An extraordinary and very practical feature of the book is the introduction of two fairly advanced topics not typically found in a crash course on node.js. These are socket.io, the de facto standard implementation of WebSockets for node.js and Backbone.js as mentioned above. Ornbo's skill as a mentor shines through in the clear, concise introduction to the thicket that is WebSockets.

JSON APIs are the topic of Hour 15. The focus is on passing JSON data over HTTP connections. Admittedly, this probably is the most common kind, but any connection will do! Node.js makes it ridiculously easy to create custom client-server pairs interacting via JSON APIs and I am biased by my very good experience with node.js experience in this area.

No introduction to node.js would be complete without some discussion of the node.js API itself. Hours 16 through 20 represent a vital subset of the node.js API. After mastering these five chapters you will be in a strong position to begin applying node.js patterns to your application development. In some sense, this is where you become a true node.js user as you use the node.js API to interact in a non-blocking way with external processes and streams. This is a big part of the node.js mantra.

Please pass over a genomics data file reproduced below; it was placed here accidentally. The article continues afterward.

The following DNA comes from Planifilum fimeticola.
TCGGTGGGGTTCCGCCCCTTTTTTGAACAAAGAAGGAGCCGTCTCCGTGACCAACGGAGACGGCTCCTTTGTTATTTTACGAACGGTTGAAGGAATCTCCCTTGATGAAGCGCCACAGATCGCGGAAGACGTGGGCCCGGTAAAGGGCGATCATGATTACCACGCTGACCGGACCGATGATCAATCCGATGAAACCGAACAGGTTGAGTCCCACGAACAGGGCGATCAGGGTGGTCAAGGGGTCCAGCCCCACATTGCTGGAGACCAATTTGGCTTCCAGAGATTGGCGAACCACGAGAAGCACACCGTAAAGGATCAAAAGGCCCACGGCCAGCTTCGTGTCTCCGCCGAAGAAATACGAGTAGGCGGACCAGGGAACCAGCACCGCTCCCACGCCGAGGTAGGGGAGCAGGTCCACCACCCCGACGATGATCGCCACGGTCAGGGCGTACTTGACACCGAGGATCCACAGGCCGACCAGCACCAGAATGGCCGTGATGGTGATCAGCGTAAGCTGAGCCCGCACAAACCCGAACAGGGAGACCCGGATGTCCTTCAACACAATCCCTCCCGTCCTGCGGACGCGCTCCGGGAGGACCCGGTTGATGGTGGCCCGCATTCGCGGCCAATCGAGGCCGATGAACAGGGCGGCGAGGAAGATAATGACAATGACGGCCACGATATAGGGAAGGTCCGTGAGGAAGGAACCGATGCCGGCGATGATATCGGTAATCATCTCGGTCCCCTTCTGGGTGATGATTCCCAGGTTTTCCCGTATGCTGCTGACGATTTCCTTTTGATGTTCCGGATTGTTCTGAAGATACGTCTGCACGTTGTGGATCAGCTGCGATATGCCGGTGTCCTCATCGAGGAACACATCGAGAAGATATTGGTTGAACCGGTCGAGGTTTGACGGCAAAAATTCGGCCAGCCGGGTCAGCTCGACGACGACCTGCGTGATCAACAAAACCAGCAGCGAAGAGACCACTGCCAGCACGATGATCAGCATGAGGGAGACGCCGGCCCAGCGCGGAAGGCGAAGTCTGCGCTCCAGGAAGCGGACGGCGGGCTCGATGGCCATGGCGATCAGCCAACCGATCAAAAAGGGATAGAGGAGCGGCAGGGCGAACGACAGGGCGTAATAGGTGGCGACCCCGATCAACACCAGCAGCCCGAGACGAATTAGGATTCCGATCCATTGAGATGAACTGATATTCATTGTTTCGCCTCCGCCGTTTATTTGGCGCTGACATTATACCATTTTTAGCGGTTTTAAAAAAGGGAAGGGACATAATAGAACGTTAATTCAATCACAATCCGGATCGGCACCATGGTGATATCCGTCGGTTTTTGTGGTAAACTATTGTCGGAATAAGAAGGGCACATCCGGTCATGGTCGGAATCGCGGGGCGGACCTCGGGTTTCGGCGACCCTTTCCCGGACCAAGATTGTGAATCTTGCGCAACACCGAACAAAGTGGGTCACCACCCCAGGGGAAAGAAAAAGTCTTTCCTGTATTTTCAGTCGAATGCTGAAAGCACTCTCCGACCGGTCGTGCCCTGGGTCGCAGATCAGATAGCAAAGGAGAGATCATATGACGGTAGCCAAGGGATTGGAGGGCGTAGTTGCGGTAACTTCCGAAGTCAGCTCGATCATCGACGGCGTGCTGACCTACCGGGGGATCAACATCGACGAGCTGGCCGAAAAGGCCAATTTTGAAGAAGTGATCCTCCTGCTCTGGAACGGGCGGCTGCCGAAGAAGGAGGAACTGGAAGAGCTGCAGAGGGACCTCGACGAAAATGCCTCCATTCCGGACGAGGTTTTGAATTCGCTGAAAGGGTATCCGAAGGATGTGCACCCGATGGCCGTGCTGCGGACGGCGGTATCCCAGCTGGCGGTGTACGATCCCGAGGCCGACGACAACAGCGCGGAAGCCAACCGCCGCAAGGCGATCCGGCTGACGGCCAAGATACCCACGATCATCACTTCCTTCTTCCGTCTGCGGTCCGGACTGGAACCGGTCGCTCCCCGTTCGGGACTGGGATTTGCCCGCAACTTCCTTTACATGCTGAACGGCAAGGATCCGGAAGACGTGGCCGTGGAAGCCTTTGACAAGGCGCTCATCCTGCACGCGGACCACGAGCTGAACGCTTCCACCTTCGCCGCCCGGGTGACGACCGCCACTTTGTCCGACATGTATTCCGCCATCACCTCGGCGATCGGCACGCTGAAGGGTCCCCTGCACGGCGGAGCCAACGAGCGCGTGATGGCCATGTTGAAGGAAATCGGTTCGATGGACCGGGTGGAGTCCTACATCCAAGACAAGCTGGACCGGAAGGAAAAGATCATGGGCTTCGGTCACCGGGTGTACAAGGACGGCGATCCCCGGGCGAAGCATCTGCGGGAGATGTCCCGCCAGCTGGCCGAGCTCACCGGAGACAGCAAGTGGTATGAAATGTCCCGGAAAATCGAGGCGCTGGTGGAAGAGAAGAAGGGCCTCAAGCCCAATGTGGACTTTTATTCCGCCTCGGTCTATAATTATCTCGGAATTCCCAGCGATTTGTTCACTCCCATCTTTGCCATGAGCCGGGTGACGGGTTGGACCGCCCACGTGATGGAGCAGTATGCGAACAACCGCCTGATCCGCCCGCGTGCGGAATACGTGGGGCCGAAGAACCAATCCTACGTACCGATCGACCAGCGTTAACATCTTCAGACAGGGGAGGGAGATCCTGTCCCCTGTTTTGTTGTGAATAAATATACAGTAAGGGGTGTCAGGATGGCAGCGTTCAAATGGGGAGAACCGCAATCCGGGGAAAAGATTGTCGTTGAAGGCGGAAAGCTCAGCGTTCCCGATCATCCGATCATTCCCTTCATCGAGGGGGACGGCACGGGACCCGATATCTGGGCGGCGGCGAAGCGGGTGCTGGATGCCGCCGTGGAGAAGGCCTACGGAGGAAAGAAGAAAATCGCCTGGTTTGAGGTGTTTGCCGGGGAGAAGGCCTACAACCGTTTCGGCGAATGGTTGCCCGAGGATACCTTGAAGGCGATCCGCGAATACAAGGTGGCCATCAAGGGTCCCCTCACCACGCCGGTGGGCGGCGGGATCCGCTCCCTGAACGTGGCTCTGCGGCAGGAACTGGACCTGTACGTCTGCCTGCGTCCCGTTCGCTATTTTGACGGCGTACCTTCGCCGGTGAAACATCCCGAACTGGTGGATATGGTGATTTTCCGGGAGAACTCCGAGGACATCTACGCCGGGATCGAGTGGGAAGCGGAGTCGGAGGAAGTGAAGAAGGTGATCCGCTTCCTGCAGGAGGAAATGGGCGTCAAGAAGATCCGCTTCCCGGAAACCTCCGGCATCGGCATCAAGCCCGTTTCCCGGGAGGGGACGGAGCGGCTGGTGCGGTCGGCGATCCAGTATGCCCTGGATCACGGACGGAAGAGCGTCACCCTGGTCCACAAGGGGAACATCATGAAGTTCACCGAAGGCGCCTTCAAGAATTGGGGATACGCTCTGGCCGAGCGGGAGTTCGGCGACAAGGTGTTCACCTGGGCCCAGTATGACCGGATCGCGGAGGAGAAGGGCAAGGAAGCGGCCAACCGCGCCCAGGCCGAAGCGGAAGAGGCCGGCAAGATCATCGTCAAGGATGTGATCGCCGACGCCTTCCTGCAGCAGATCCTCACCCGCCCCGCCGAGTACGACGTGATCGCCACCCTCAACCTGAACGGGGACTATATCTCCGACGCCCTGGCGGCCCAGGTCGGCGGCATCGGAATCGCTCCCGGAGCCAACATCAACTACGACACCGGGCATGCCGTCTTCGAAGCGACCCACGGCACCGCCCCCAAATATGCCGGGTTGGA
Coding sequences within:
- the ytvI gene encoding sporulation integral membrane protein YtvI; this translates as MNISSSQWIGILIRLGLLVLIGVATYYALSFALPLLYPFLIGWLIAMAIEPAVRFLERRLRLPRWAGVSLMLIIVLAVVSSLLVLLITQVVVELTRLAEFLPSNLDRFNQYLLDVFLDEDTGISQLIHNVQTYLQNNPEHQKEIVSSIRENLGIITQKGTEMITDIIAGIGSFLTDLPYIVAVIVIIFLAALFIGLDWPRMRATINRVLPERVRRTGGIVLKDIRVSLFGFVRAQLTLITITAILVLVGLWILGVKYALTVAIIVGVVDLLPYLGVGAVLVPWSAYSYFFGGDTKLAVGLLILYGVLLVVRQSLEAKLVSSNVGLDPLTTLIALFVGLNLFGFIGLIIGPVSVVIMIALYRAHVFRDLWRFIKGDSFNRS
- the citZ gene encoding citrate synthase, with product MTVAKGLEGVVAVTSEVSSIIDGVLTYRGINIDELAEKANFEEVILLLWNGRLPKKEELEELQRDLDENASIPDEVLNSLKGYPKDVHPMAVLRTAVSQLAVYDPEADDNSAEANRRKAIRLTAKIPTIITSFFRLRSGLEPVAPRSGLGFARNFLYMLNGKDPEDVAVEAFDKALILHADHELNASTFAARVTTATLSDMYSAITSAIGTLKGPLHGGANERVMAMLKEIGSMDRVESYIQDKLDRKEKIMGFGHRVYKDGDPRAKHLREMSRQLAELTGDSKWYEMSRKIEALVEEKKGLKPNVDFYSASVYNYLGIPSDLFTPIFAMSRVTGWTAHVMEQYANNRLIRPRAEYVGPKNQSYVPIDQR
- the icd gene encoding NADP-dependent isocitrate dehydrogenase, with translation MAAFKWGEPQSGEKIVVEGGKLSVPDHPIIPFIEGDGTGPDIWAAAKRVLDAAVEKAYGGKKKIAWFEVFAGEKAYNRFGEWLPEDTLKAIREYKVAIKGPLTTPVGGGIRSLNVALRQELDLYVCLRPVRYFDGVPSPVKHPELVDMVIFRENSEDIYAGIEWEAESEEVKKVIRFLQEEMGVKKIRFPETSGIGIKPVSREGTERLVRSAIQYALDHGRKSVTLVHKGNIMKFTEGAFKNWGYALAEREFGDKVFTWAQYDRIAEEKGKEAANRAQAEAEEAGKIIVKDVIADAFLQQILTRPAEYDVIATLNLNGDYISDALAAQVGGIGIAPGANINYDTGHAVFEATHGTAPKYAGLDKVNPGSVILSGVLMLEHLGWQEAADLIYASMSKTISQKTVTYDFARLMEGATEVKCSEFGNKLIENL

Hour 22 provides a wealth of valuable detail on creating and distributing your own node.js modules, and Ornbo provides the best explanation of the process I've seen yet. This is a great chapter. Even if you do not plan to distribute your own modules, this chapter will help you use other people's modules.

Five stars for relevance. Five stars for ambition. Four stars for execution.
Round up to five stars.
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Showing 1-3 of 3 posts in this discussion
Initial post: Jan 31, 2013 9:16:32 AM PST
Thank you for this very complete and very helpful review. There are now quite a lot of books on node.js, and this review help to identify this book as a good one to focus on.

Posted on Feb 6, 2013 1:51:42 PM PST
[Deleted by the author on Feb 6, 2013 1:52:20 PM PST]

Posted on Jul 24, 2013 4:12:37 PM PDT
Dominick G says:
Phenomenal write-up/review. I'm going down the stack from the Front-End world, and Node.js is looking to be in my future. This book is now #1 on my resources list.
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K. Ferrio
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Location: TUCSON, AZ United States